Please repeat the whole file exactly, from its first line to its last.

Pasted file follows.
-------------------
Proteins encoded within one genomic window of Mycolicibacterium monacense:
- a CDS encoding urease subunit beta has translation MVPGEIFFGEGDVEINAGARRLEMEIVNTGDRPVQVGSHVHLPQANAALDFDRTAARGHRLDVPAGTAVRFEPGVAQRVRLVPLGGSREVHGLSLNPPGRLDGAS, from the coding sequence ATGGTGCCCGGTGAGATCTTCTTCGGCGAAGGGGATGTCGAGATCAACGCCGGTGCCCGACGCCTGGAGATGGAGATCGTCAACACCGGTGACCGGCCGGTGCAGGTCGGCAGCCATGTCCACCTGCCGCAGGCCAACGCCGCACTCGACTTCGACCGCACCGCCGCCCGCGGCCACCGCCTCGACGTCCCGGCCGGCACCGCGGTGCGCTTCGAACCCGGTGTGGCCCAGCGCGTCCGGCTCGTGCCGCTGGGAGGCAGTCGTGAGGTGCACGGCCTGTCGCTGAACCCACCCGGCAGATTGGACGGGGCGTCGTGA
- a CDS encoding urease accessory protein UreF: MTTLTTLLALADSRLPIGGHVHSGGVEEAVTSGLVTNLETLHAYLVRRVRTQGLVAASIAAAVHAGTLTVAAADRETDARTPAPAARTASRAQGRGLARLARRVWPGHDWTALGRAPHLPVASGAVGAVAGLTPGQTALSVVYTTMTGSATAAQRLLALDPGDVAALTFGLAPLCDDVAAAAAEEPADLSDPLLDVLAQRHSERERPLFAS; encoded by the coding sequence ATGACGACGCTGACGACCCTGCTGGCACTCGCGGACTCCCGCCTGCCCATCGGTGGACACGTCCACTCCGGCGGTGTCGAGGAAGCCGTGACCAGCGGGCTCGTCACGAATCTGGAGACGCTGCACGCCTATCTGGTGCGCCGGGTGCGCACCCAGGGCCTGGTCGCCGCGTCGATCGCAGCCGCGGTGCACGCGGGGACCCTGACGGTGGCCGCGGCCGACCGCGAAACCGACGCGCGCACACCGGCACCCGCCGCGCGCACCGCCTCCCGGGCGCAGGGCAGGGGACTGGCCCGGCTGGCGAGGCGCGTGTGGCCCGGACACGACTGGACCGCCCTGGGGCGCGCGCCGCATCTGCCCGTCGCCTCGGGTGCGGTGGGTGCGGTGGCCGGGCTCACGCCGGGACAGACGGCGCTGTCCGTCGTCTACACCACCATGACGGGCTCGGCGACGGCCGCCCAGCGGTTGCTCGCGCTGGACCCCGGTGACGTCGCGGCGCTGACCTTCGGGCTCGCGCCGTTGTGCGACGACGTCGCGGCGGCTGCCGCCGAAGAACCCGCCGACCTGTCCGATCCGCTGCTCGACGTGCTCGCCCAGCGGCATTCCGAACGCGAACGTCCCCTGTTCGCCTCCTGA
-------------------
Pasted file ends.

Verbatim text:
Proteins encoded within one genomic window of Mycolicibacterium monacense:
- a CDS encoding urease subunit beta has translation MVPGEIFFGEGDVEINAGARRLEMEIVNTGDRPVQVGSHVHLPQANAALDFDRTAARGHRLDVPAGTAVRFEPGVAQRVRLVPLGGSREVHGLSLNPPGRLDGAS, from the coding sequence ATGGTGCCCGGTGAGATCTTCTTCGGCGAAGGGGATGTCGAGATCAACGCCGGTGCCCGACGCCTGGAGATGGAGATCGTCAACACCGGTGACCGGCCGGTGCAGGTCGGCAGCCATGTCCACCTGCCGCAGGCCAACGCCGCACTCGACTTCGACCGCACCGCCGCCCGCGGCCACCGCCTCGACGTCCCGGCCGGCACCGCGGTGCGCTTCGAACCCGGTGTGGCCCAGCGCGTCCGGCTCGTGCCGCTGGGAGGCAGTCGTGAGGTGCACGGCCTGTCGCTGAACCCACCCGGCAGATTGGACGGGGCGTCGTGA
- a CDS encoding urease accessory protein UreF: MTTLTTLLALADSRLPIGGHVHSGGVEEAVTSGLVTNLETLHAYLVRRVRTQGLVAASIAAAVHAGTLTVAAADRETDARTPAPAARTASRAQGRGLARLARRVWPGHDWTALGRAPHLPVASGAVGAVAGLTPGQTALSVVYTTMTGSATAAQRLLALDPGDVAALTFGLAPLCDDVAAAAAEEPADLSDPLLDVLAQRHSERERPLFAS; encoded by the coding sequence ATGACGACGCTGACGACCCTGCTGGCACTCGCGGACTCCCGCCTGCCCATCGGTGGACACGTCCACTCCGGCGGTGTCGAGGAAGCCGTGACCAGCGGGCTCGTCACGAATCTGGAGACGCTGCACGCCTATCTGGTGCGCCGGGTGCGCACCCAGGGCCTGGTCGCCGCGTCGATCGCAGCCGCGGTGCACGCGGGGACCCTGACGGTGGCCGCGGCCGACCGCGAAACCGACGCGCGCACACCGGCACCCGCCGCGCGCACCGCCTCCCGGGCGCAGGGCAGGGGACTGGCCCGGCTGGCGAGGCGCGTGTGGCCCGGACACGACTGGACCGCCCTGGGGCGCGCGCCGCATCTGCCCGTCGCCTCGGGTGCGGTGGGTGCGGTGGCCGGGCTCACGCCGGGACAGACGGCGCTGTCCGTCGTCTACACCACCATGACGGGCTCGGCGACGGCCGCCCAGCGGTTGCTCGCGCTGGACCCCGGTGACGTCGCGGCGCTGACCTTCGGGCTCGCGCCGTTGTGCGACGACGTCGCGGCGGCTGCCGCCGAAGAACCCGCCGACCTGTCCGATCCGCTGCTCGACGTGCTCGCCCAGCGGCATTCCGAACGCGAACGTCCCCTGTTCGCCTCCTGA